The Old Water-mill
By Eliza Cook
And is this the old mill-stream that ten years ago
Was so fast in its current, so pure in its flow;
Whose musical waters would ripple and shine
With the glory and dash of a miniature Rhine?
Can this be its bed! I remember it well
When it sparkled like silver through meadow and dell;
When the pet lamb reposed on its emerald side,
And the minnow and perch darted swift through its tide.
And here was the miller's house, peaceful abode!
Where the flower-twined porch drew all eyes from the road;
Where roses and jasmine embowered a door
That never was closed to the wayworn or poor:
Where the miller, God bless him! oft gave us "a dance,"
And led off the ball with his soul in his glance;
Who, forgetting grey hairs, was as loud in his mirth
As the veriest youngsters that circled his hearth.
Blind Ralph was the only musician we had,
But his tunes - oh such tunes - would make any heart glad!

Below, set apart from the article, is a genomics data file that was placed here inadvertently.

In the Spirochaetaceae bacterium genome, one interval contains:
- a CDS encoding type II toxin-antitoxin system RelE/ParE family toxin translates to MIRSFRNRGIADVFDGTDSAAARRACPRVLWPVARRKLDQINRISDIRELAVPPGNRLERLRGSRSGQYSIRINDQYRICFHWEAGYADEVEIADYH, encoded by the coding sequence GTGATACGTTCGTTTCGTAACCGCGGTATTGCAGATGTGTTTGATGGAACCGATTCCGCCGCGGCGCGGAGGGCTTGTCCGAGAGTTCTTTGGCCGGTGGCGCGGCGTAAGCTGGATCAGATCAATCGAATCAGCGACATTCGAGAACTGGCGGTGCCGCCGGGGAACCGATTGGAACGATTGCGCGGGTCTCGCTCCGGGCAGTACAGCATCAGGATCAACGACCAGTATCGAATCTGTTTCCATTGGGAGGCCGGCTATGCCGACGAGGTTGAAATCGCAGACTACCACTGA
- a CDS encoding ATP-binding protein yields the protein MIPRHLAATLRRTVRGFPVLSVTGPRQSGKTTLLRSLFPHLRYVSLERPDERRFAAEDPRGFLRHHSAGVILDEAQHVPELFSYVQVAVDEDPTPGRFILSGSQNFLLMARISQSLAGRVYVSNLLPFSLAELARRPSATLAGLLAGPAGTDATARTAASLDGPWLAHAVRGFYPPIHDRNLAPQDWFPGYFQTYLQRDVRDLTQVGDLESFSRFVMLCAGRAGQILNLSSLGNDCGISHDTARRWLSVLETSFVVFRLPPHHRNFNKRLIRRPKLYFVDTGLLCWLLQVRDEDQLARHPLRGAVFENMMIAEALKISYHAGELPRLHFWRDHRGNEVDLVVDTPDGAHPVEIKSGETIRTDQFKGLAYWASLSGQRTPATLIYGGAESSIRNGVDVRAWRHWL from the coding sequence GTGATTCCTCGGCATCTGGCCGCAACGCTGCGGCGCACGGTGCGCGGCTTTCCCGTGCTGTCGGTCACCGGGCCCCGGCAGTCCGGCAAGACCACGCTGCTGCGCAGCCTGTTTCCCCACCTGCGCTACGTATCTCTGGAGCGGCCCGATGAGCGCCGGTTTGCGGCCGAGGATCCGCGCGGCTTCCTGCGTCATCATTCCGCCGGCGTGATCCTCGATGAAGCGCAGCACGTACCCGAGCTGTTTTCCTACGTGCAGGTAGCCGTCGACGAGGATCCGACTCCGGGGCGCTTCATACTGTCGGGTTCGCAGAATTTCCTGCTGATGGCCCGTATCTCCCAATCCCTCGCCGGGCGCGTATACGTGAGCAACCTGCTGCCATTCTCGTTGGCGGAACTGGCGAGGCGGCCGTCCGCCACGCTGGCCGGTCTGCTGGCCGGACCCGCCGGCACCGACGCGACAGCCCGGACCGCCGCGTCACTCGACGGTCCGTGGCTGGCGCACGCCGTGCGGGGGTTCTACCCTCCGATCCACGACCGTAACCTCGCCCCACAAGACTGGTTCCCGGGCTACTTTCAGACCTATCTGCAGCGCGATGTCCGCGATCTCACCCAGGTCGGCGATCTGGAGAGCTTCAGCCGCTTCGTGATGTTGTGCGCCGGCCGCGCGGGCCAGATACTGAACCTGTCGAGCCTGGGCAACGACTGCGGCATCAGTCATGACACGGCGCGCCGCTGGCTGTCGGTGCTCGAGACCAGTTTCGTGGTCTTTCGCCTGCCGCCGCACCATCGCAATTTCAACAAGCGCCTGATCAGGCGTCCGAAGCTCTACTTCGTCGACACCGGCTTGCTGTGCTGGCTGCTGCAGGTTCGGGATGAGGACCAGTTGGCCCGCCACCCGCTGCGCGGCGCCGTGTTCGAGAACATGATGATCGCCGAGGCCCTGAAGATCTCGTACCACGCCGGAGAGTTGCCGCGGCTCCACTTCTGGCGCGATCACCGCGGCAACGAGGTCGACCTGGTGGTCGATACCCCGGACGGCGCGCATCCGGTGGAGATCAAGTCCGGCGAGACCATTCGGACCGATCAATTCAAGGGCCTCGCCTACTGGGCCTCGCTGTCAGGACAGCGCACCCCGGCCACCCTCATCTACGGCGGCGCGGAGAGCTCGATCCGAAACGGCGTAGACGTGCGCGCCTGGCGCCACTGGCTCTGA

"The Roast Beef of Old England," and "Green grow the Rushes,"
Woke our eyes' brightest beams and our cheeks' warmest flushes.
No lustre resplendent its brilliancy shed,
But the wood fire blazed high, and the board was well spread;
Our seats were undamasked, our partners were rough,
Yet yet we were happy, and that was enough!
And here was the mill where we idled away
Our holiday hours on a clear summer day;
Where Roger, the miller's boy, loll'd on a sack,
And chorus'd his song to the merry click clack.
But lo! what rude sacrilege here hath been done!
The streamlet no longer purls on in the sun;
Its course has been turn'd, and the desolate edge
Is now mournfully covered with duck-weed and sedge.
The mill is in ruins. No welcoming sound
In the mastiff's gruff bark and the wheels dashing round;
The house too, untenanted - left to decay -
And the miller, long dead: all I loved passed away.
This play-place of childhood was graved on my heart
In rare Paradise colours that now must depart;
The old water-mill's gone, the fair vision is fled,
And I weep o'er its wreck as I do for the dead.